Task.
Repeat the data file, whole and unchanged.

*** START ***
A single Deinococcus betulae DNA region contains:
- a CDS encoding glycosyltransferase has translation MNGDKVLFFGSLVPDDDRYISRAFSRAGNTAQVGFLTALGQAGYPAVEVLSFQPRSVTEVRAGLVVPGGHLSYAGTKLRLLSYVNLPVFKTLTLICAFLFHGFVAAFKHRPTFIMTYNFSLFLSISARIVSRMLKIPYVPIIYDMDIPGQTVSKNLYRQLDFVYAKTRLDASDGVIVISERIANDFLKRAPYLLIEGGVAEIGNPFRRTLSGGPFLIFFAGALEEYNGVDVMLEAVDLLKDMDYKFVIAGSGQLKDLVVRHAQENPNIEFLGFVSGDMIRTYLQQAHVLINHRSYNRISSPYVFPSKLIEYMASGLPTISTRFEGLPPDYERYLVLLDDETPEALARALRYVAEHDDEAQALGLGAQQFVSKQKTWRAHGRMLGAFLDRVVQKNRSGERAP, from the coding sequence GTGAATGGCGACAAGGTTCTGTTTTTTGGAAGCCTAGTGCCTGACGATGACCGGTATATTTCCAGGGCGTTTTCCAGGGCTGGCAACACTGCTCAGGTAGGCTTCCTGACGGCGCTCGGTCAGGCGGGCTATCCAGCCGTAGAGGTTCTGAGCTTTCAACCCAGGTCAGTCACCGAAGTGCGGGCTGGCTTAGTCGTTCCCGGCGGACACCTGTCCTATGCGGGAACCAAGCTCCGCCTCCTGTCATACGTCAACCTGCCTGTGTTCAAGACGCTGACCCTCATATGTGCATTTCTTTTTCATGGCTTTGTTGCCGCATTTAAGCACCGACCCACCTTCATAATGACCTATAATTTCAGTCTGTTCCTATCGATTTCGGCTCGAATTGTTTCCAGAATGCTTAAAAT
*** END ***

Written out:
A single Deinococcus betulae DNA region contains:
- a CDS encoding glycosyltransferase has translation MNGDKVLFFGSLVPDDDRYISRAFSRAGNTAQVGFLTALGQAGYPAVEVLSFQPRSVTEVRAGLVVPGGHLSYAGTKLRLLSYVNLPVFKTLTLICAFLFHGFVAAFKHRPTFIMTYNFSLFLSISARIVSRMLKIPYVPIIYDMDIPGQTVSKNLYRQLDFVYAKTRLDASDGVIVISERIANDFLKRAPYLLIEGGVAEIGNPFRRTLSGGPFLIFFAGALEEYNGVDVMLEAVDLLKDMDYKFVIAGSGQLKDLVVRHAQENPNIEFLGFVSGDMIRTYLQQAHVLINHRSYNRISSPYVFPSKLIEYMASGLPTISTRFEGLPPDYERYLVLLDDETPEALARALRYVAEHDDEAQALGLGAQQFVSKQKTWRAHGRMLGAFLDRVVQKNRSGERAP, from the coding sequence GTGAATGGCGACAAGGTTCTGTTTTTTGGAAGCCTAGTGCCTGACGATGACCGGTATATTTCCAGGGCGTTTTCCAGGGCTGGCAACACTGCTCAGGTAGGCTTCCTGACGGCGCTCGGTCAGGCGGGCTATCCAGCCGTAGAGGTTCTGAGCTTTCAACCCAGGTCAGTCACCGAAGTGCGGGCTGGCTTAGTCGTTCCCGGCGGACACCTGTCCTATGCGGGAACCAAGCTCCGCCTCCTGTCATACGTCAACCTGCCTGTGTTCAAGACGCTGACCCTCATATGTGCATTTCTTTTTCATGGCTTTGTTGCCGCATTTAAGCACCGACCCACCTTCATAATGACCTATAATTTCAGTCTGTTCCTATCGATTTCGGCTCGAATTGTTTCCAGAATGCTTAAAAT